“…’If there’s no free agency then there’s no chance of becoming better.’ …[But] if there’s no free agency then there’s no evil and therefore nothing to be better THAN.”

Your question about free agency is an interesting one, not because it’s impossible to answer—it’s not as paradoxical as it may seem—but because the answer may fundamentally imply truths that I think you may find hard to accept.

Now, before we delve into the logic that I want to employ here, an important point to keep in mind through all of this is that—with reference to the Gospel—when logical conversion precedes and/or takes the place of spiritual conversion the result is, usually, a fad-like commitment to the principles you will covenant to keep at baptism and onwards. What I mean by that is that—unless you have a spiritual witness of the truthfulness of the Gospel—the winds of doubt and the latest “scientific” finding could easily take your conviction (or conversion) away from you, which, you see, constitutes no real conversion in the first place. Put scripturally, you must plant the word deep in your soul if you don’t want it to be taken away (see the parable of the sower in Mark chapter 4).

My point is, despite any perceived hang-ups in logic, your spiritual witness is far more important in the short- and the long-run of things. Logic has its place—and let’s be clear that when I refer to logic I’m referring to logic arguments, not sanity itself—but this same logic would have kept Isaac tucked safely in bed the morning Abraham was commanded to offer a sacrifice in the similitude of the Son. Logic, if a precedent to faith, would have kept Moses away from Egypt for good, let alone on the dry floor of the Red Sea. Yet these and many other figures of faith were convicted in spirit long before the logic of the Lord was ever revealed to them. If the foolishness of God is wiser than anything of men (1 Cor. 1:25), then surely the perfect logic of eternity will always take faith on our part to accept (1 Cor. 2:14).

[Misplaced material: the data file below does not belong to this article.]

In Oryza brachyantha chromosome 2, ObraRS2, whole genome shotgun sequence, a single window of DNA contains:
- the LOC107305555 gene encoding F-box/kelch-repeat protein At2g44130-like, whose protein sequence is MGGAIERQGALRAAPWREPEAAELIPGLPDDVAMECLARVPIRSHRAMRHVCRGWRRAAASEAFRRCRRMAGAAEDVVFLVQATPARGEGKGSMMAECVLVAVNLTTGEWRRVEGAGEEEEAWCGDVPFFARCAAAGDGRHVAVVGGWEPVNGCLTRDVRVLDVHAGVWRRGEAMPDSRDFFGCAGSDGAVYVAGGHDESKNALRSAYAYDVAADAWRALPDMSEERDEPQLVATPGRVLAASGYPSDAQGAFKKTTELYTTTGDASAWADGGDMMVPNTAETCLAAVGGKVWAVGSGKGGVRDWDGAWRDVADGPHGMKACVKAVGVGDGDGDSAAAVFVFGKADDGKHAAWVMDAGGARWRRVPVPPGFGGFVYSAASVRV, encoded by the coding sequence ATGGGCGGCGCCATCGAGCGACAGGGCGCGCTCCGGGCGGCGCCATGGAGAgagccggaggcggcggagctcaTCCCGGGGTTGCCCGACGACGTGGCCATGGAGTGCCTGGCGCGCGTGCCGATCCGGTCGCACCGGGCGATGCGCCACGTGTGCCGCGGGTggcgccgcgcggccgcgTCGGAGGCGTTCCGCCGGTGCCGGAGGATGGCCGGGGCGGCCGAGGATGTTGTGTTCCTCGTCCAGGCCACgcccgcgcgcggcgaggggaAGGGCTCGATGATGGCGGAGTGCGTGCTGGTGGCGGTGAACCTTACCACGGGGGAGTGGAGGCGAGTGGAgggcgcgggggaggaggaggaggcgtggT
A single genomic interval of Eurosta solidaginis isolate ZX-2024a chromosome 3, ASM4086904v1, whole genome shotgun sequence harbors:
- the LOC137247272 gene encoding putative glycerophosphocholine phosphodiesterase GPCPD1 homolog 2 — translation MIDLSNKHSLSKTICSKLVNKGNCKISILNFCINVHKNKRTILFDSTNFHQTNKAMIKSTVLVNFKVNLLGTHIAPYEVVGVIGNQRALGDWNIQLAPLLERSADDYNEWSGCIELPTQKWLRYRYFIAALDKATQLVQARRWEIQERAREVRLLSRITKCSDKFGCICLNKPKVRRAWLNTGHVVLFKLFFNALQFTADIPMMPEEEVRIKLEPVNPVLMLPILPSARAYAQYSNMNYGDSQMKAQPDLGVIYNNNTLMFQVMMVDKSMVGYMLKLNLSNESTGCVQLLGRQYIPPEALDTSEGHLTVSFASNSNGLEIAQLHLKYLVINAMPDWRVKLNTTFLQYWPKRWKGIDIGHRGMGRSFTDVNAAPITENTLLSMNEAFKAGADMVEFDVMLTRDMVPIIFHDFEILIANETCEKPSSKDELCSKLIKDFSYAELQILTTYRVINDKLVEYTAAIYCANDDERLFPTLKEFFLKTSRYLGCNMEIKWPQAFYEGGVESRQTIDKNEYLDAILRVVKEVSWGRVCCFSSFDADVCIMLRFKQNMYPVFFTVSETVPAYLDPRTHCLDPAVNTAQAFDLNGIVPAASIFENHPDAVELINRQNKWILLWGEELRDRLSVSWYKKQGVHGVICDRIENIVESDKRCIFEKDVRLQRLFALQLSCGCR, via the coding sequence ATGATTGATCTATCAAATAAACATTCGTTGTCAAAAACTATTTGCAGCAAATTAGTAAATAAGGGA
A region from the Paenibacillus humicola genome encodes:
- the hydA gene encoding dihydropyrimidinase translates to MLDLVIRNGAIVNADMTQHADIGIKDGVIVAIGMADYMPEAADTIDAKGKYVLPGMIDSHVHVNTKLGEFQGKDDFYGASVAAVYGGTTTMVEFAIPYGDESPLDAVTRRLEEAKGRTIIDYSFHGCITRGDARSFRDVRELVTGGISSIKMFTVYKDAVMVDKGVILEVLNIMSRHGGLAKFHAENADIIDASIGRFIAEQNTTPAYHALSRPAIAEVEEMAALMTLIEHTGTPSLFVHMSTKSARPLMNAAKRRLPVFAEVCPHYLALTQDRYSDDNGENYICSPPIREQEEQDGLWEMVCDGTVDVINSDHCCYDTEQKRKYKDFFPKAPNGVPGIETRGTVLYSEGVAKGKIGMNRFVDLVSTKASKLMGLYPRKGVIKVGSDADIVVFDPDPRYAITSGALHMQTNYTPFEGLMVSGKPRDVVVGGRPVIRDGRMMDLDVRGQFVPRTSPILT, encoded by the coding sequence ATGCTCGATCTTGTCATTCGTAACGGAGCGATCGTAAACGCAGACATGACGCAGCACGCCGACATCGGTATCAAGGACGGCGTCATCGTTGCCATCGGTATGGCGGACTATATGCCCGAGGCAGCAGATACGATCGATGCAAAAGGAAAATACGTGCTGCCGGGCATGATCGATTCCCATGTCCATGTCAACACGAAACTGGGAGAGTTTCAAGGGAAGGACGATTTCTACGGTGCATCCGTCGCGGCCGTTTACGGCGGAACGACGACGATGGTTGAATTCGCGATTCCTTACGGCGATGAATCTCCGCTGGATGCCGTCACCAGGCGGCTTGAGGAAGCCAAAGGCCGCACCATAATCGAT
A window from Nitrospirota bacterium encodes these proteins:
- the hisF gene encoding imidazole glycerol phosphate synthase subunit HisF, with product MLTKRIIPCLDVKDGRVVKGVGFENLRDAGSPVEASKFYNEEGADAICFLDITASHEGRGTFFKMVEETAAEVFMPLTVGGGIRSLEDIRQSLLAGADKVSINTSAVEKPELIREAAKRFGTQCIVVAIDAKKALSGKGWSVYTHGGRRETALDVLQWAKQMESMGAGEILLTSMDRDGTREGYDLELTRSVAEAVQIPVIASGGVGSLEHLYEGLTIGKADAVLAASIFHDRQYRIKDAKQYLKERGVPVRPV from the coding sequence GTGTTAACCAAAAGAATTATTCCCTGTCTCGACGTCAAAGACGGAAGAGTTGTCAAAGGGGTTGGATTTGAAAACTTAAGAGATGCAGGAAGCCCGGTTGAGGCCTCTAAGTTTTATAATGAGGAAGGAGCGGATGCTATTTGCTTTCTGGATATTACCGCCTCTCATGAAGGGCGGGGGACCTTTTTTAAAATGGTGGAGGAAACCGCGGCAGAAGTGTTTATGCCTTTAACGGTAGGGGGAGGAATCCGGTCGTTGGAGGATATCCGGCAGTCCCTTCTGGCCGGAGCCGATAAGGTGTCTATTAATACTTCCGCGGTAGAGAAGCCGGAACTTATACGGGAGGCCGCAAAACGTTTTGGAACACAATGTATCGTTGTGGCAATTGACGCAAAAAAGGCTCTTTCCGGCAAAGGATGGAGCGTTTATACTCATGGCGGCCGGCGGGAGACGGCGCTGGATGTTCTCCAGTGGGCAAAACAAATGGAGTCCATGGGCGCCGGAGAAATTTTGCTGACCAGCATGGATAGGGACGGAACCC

With that said, here’s my two logical cents on free agency:

“The world wasn’t broken until God gave us our free agency.”

First, free agency did not begin at birth. In fact, free agency is a principle that enables existence itself (see Doctrine and Covenants 93:30). With a little bit of applied thought, this truth can be made self evident fairly easily. Just think about it. Are you thinking about it? Well then your exercising the most basic principle of existence right this moment simply by thinking, which thinking is defined by your choice of what to think about. If we did not have agency before this life, then a third of our spirit siblings before this life could not have chosen to uphold Lucifer’s plan and thus miss out on progression (Doctrine and Covenants 93:29).

When you realize that when God speaks of giving man his agency He is really speaking of allowing man to retain his agency, and that agency exists as a principle independent of God’s operations (for He too would have no existence without it), it becomes easier to accept that man’s wickedness is not God’s doing—and certainly not His will—but the devil raging in the hearts of man (like wild beasts, remember?). A man left to his own devices without principle of refinement or civilization—qualities of God’s society—will naturally become an enemy to God (see Mosiah 3:19 and 1 Corinthians 2:14).